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Renewable Energy & Sustainability at WITC

What's the Buzz Campus Food Service Electric Van

It passes with barely a sound. Yet the Columbia ParCar MEGA Van is causing a buzz on Wisconsin Indianhead Technical College’s Rice Lake campus. This completely electric vehicle has revolutionized day-to-day operations and helped the college lessen its footprint on the environment.

With a range of up to 50 miles between recharging and a top speed of 25 mph, the MEGA Van has enabled improved efficiency in completing many daily tasks around campus. Since the college has only had the MEGA Van in service for a few months, the total potential for the vehicle is still in the discovery stage. Read more.

Online and Off Paper

WITC recently created a new student orientation available completely online. The purpose was not to replace location-based orientations, but to provide equal access to online students and students who were unable to attend in person. This new online orientation venue has helped in WITC’s green efforts as well.

Because of the availability of the online new student orientation, we are able to eliminate the folder and handouts that previously were distributed in person and now direct students to view these materials online. This reduction of paper is a complement to the electronic storage of records Student Services converted to in 2008. WITC continues to strive to provide excellent services to students, while creating as small a carbon footprint as possible.

Software Makes Strong Statement

Shane Evenson, WITC registrar, has been leading the charge in moving WITC in a “paperless” direction. The acquisition of the ImageNow software is helping turn a mountain of paper records into a safe and user-friendly digital format.

“ImageNow is the college’s imaging and document management software that allows users to scan or capture documents in their native format and link them automatically at scan time or manually in a single-click process,” Evenson explains. “Based upon the needs and business processes established by each department, documents can be routed (college-wide) automatically or manually through a process called workflow. To date, ImageNow has been implemented in human resources, financial aid, student records and credit for prior learning.”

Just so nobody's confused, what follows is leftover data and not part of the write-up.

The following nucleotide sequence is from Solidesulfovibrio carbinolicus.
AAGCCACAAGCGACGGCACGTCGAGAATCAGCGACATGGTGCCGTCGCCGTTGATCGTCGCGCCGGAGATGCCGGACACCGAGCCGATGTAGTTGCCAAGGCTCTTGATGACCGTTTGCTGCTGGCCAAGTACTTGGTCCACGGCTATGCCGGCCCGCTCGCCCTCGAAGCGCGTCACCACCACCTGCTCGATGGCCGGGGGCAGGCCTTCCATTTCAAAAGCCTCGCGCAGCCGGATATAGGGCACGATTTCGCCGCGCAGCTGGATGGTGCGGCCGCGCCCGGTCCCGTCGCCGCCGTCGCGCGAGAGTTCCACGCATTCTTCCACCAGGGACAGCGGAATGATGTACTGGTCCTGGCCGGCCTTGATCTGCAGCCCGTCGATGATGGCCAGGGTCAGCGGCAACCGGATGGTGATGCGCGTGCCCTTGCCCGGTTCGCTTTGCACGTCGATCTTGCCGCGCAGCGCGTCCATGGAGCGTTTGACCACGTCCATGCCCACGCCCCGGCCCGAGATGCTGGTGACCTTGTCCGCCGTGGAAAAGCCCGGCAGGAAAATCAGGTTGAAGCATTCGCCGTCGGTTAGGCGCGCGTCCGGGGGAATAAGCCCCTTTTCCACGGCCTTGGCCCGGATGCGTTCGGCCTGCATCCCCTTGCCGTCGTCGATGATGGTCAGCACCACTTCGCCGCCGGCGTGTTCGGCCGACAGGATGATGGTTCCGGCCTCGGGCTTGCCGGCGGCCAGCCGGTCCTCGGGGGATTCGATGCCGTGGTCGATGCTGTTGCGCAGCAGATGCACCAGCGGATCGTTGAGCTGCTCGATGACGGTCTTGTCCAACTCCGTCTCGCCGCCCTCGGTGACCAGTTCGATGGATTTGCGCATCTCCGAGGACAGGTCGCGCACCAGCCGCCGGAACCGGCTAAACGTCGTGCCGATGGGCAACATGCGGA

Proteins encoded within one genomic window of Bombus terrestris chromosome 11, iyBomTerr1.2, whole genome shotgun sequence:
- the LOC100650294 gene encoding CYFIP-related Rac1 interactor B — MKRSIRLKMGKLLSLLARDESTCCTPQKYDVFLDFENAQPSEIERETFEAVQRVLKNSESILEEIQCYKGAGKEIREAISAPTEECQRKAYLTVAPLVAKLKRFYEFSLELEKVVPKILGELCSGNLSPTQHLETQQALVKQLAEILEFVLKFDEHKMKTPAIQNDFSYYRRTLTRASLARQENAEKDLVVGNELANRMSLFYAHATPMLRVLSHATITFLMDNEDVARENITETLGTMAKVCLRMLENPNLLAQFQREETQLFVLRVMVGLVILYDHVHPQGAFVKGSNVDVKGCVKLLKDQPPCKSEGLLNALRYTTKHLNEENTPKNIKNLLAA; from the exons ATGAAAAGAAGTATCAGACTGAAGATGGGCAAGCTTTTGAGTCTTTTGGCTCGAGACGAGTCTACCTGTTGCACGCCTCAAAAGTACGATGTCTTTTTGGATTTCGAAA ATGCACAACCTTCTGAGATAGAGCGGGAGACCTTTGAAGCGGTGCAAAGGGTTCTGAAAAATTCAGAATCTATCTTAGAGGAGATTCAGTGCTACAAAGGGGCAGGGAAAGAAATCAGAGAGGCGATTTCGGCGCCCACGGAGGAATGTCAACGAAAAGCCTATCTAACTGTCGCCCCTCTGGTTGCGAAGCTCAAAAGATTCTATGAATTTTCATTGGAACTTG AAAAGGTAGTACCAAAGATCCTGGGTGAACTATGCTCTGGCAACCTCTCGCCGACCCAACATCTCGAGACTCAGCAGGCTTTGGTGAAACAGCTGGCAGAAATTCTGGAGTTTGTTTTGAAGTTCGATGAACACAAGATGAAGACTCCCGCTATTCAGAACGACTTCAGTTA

Additional benefits of ImageNow include instant and secure document access, improved customer service and increased physical storage space. This software has proven to be so effective, that additional departments that collect large amounts of data on hard copy will soon have the software implemented into their storage and retrieval process.

“Our goal is to make WITC as paperless as possible; eliminating the need of manual filing and improving document access,” Evenson says.

Count Me Green
Making manual setting updates.

The many efforts of WITC’s Green Teams have also been recognized outside of the college.

“Our Green Team was instrumental with the Campus receiving the ‘Count Me Green’ Award from Douglas County, this past year,” says Dr. Charles Glazman, Superior Green Team chair. “This award is given to local businesses who have demonstrated a commitment to energy conservation, energy efficiency and sustainability. Our campus Green Team is leading the way toward these goals.”

Cleaning with ionized water is one way the Superior campus has reduced their carbon footprint. Ionized water is created by utilizing water that is first infused with oxygen. The oxygenated water then flows through a cell where an electric current is applied.

“By using ionized water to scrub and clean floors we eliminate the need for chemicals,” explains Pete Gamache, WITC-Superior facility maintenance supervisor. “It’s just water in and water out, with no chemicals going down the drains. I’m very impressed with the results.”

Just like ripples in a pond, embracing the green life as a college has the potential to make a difference as it spreads out into the surrounding communities.

“WITC is striving to integrate sustainability into our programs while ‘walking the talk’ in how we operate the college and campuses,” says Dr. Ted May, academic dean. “We believe it is the best thing for the present and future economy, and being responsible to our taxpayers.”